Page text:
I had to crawl down through a craggy section of rock to get past the car on the trail.  As I did, the fellow at the campsite across the stream noticed me.  I crossed the stream as quietly as possible and climbed up the rocky bank on the other side without any drama, though the vehicle did reveal its underside to the guy watching.  He seemed interested and not at all disturbed.  When I got to where he was standing I stopped and passed the time of day, and indicated my plan to drive up the mountain.  He asked me to tell him about it when I returned.  But a few yards down the trail I encountered a gate and had to turn back.  I told him what I found and crossed back to the main road.  The climb up the rocks to get past his car was looking iffy but I got by without any problems.

From here on out it was an easy drive.  Any vehicle could pass this part of the road without any trouble.  I stopped to take a break and discovered some huge reddish-purple blueberries that were just ripening.  I felt like a bear standing there gulping them down.  There was lots of vehicle and pedestrian activity as I got closer to the other end of the loop where it connects with the road.  Lots of people were set up in campsites and most of them had mountain bikes strapped on the vehicle or parked nearby.

Trail Head on Canaan Loop RoadTrail Head on Canaan Loop RoadTrail Head on Canaan Loop RoadTrail Head on Canaan Loop Road

Returning to Davis around 6:45 PM, I stopped at the Dollar General in search of Jeep toys.  I was rewarded with some cool CJ5's with trailers and either motocross bikes or jet skis. 

Summer Fun Vehicle Assortment

I bought one of each color for myself and one for each of the boys.  Next door, I picked up some easy starting fire logs and charcoal lighter fluid.  I figured it would be a lot easier to get the fire going using these things than the wet brush that was waiting for me back in camp.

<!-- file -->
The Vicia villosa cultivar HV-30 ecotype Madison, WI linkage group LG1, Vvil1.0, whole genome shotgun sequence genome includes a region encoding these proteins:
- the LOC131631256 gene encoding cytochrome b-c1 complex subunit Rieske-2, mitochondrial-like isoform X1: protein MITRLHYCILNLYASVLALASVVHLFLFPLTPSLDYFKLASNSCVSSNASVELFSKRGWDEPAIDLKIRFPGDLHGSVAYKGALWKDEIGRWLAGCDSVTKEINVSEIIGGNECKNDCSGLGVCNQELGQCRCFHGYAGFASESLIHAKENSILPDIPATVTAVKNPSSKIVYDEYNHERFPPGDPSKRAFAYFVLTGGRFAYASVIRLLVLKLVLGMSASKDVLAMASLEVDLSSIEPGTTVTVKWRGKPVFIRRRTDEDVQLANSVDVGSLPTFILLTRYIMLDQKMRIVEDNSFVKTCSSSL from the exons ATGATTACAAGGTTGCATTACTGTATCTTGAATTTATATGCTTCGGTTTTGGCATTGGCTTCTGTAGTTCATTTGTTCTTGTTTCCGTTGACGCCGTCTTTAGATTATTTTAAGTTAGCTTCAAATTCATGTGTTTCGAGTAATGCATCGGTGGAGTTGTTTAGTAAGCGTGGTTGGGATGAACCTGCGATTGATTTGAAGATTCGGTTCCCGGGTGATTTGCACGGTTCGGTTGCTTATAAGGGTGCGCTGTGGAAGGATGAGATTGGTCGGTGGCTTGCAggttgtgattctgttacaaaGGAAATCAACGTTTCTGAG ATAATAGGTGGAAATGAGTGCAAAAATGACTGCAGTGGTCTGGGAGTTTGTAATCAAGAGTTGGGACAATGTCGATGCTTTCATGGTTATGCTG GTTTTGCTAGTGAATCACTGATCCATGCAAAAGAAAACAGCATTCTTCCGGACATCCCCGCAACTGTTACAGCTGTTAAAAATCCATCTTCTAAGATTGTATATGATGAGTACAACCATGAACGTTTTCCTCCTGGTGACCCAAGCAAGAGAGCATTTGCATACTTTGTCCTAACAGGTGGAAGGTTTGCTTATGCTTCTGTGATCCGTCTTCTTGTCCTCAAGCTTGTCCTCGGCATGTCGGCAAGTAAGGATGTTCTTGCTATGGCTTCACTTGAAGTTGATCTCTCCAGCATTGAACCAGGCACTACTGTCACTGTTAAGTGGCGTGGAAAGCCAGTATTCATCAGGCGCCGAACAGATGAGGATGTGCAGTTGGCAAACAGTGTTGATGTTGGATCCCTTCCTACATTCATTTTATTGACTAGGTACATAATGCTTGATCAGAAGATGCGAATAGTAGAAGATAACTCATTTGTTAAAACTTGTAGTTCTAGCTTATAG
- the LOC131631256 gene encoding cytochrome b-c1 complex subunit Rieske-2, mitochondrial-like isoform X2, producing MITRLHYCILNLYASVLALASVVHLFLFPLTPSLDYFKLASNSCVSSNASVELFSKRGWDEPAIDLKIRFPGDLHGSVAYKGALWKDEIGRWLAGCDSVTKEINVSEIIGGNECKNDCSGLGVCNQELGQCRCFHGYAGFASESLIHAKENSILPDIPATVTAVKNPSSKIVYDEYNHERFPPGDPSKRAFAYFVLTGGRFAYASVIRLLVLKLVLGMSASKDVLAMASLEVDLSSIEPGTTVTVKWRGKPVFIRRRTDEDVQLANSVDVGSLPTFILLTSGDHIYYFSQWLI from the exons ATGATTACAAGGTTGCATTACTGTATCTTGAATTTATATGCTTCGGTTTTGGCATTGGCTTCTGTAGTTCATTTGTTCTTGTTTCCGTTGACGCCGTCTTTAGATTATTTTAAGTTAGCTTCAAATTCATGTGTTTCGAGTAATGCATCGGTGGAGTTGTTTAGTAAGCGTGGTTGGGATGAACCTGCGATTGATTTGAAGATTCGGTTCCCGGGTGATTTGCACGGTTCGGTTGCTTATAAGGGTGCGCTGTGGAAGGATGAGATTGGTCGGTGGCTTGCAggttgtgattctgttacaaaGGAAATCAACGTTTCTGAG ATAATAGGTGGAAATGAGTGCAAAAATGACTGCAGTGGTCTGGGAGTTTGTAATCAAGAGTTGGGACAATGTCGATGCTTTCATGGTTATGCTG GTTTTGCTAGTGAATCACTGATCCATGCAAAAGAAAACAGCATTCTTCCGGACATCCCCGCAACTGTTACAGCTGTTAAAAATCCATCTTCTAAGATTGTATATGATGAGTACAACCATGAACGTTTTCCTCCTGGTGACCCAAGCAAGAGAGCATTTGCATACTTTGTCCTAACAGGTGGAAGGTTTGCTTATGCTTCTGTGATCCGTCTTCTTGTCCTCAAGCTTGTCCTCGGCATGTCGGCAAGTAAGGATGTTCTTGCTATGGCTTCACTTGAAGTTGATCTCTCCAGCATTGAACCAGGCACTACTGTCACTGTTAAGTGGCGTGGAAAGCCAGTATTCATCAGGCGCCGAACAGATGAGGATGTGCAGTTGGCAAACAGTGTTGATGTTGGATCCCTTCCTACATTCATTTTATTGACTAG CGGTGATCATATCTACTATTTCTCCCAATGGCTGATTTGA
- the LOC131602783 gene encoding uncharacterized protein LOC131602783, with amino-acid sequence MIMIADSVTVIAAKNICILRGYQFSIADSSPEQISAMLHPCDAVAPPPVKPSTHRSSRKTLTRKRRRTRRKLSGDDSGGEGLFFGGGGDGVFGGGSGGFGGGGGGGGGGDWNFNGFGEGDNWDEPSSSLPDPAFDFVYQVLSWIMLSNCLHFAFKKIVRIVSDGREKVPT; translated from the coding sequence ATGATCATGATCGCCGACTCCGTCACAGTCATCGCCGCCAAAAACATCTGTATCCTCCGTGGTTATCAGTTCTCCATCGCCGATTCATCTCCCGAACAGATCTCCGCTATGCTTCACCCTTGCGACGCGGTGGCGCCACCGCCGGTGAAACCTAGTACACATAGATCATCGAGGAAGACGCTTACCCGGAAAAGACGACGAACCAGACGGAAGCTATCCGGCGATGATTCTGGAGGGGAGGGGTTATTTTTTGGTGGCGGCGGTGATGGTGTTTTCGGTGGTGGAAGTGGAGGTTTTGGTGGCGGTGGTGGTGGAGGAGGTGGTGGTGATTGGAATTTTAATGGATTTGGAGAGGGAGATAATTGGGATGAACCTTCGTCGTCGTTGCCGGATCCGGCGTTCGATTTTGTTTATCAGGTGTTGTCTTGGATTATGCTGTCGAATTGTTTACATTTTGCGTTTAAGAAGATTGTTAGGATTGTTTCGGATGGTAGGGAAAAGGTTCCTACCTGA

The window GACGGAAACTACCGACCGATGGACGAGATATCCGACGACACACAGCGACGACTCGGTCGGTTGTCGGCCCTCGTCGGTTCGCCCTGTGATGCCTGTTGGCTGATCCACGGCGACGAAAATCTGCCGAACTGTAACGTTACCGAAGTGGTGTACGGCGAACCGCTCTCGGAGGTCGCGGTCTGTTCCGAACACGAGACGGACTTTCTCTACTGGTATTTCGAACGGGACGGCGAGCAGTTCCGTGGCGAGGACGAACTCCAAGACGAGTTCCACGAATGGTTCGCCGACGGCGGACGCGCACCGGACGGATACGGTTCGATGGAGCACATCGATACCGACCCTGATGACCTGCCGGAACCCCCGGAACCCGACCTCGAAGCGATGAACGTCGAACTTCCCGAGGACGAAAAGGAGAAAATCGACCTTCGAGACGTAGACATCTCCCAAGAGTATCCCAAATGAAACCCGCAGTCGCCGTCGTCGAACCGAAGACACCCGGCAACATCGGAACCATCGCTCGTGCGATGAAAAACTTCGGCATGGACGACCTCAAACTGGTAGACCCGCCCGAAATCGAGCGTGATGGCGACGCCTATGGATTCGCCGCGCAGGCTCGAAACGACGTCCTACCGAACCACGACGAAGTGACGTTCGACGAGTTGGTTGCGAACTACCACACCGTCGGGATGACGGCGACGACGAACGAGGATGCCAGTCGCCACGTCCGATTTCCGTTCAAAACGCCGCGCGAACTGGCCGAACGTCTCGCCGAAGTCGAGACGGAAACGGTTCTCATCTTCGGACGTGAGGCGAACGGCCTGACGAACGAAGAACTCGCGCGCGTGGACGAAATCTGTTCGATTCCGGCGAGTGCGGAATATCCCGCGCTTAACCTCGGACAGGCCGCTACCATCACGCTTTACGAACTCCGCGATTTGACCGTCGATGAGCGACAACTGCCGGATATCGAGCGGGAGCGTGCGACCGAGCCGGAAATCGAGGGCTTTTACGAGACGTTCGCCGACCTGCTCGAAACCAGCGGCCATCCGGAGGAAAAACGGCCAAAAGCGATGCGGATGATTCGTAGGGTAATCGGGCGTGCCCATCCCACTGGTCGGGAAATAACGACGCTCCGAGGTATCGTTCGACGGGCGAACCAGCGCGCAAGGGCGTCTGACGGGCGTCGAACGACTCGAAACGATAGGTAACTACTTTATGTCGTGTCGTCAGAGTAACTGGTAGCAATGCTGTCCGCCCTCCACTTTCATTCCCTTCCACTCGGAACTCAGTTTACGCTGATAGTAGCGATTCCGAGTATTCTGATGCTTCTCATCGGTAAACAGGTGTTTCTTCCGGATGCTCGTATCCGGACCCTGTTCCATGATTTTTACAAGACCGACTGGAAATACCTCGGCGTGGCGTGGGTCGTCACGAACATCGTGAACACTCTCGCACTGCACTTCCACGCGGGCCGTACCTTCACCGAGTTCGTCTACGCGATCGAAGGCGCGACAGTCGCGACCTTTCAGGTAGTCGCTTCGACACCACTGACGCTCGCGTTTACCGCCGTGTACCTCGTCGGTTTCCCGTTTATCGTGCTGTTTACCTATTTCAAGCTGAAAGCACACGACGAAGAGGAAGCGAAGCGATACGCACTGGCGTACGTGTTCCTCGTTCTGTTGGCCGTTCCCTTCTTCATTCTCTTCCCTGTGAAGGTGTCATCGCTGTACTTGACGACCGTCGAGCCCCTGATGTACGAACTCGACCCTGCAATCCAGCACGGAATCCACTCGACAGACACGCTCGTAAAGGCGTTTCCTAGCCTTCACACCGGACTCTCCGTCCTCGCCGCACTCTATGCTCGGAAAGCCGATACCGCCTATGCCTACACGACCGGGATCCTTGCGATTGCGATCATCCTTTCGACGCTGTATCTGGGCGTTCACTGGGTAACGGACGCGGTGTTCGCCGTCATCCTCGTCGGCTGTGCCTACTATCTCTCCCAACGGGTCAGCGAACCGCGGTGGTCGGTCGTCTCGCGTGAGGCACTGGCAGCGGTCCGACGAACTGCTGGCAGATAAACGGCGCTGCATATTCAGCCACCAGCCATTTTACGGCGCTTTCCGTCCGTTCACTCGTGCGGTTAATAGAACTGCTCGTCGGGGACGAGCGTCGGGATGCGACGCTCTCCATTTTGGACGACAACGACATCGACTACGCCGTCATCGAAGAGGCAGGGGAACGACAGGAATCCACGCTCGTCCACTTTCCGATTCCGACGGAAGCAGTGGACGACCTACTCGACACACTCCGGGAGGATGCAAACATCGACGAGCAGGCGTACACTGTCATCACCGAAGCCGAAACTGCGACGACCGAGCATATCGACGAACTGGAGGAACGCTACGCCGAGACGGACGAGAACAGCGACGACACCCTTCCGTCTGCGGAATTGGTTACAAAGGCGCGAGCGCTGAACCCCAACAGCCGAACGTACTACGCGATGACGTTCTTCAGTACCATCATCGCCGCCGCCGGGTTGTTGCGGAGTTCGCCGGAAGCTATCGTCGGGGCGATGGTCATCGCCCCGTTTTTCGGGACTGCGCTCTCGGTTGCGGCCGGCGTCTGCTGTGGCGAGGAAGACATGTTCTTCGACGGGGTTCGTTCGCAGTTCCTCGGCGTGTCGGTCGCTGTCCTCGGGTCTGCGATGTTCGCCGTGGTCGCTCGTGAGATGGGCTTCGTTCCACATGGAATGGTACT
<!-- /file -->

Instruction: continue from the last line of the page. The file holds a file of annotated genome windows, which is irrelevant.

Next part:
I inquired about good and inexpensive restaurants in town and was told that there were a few good ones but that none were cheap.  I went down the main drag in Thomas (not the historical section) looking for a place and decided to stop at one that looked promising.  I went in and got seated at the bar - it sucks to be eating in the dining room alone - and ordered a nice meal that came fast and was excellent.  Well, when they say "Not Cheap", they aren't kidding.  Don't think that just because you're in West Virginia that you're going to get a meal at bargain prices.  Let's just put it this way - for what I paid for that meal, I fed my family well a few days later at a major chain restaurant!

After paying the check, I headed back to the campsite.  On my way, I passed a windmill farm, with several, very large units that were turning and ostensibly generating power.  I had read in accounts of the area the controversy that these had stirred.  One account lamented a rare species of bats that were killed by the windmills.  On seeing them in actual practice, I have a hard time conceiving that the bats would have had any trouble avoiding them...   Some of the pictures here do not do them justice - they are incredibly large.

Wind PowerWind PowerWind Power

Entrance to FR 18 and 717Entrance to FR 18 and 717

It was almost dark by the time I got back to the tent, so I got the fire going and kicked back to relax for a while.  It was very peaceful there. 

CampsiteCampsiteCampsiteFireStove

Movie: mov06023.mpg Campsite
Movie

Only one or two cars passed the site the entire weekend.  My thoughts turned to the bears.  I decided if they were going to eat me, they would just go ahead and do it.  But I doubted they'd bother me.  I recall a time hiking in Vermont when we had been in the woods for days.  As we walked along we began to smell hints of engine exhaust.  We hiked another mile or two before coming upon a logging operation and the skidders that they use.  If we could smell the trappings of man from a couple miles away, I suspect bears can smell it even sooner.  Since they are hunted here, I figure they know that getting in the same neighborhood with men is not a good move.  But just the same I did not cook bacon and eggs for breakfast.  Nor did I leave any food or garbage lying about.

Most of the rain had not reached my tent.  The tarp I put up kept it nice and dry and even provided a wide perimeter around it that was also dry.  A little bit had blown onto one corner and it wasn't until the next morning that I discovered that a small spot of the tent had gotten went, but the moisture was beneath the air mattress so it was a moot point.

Epilogue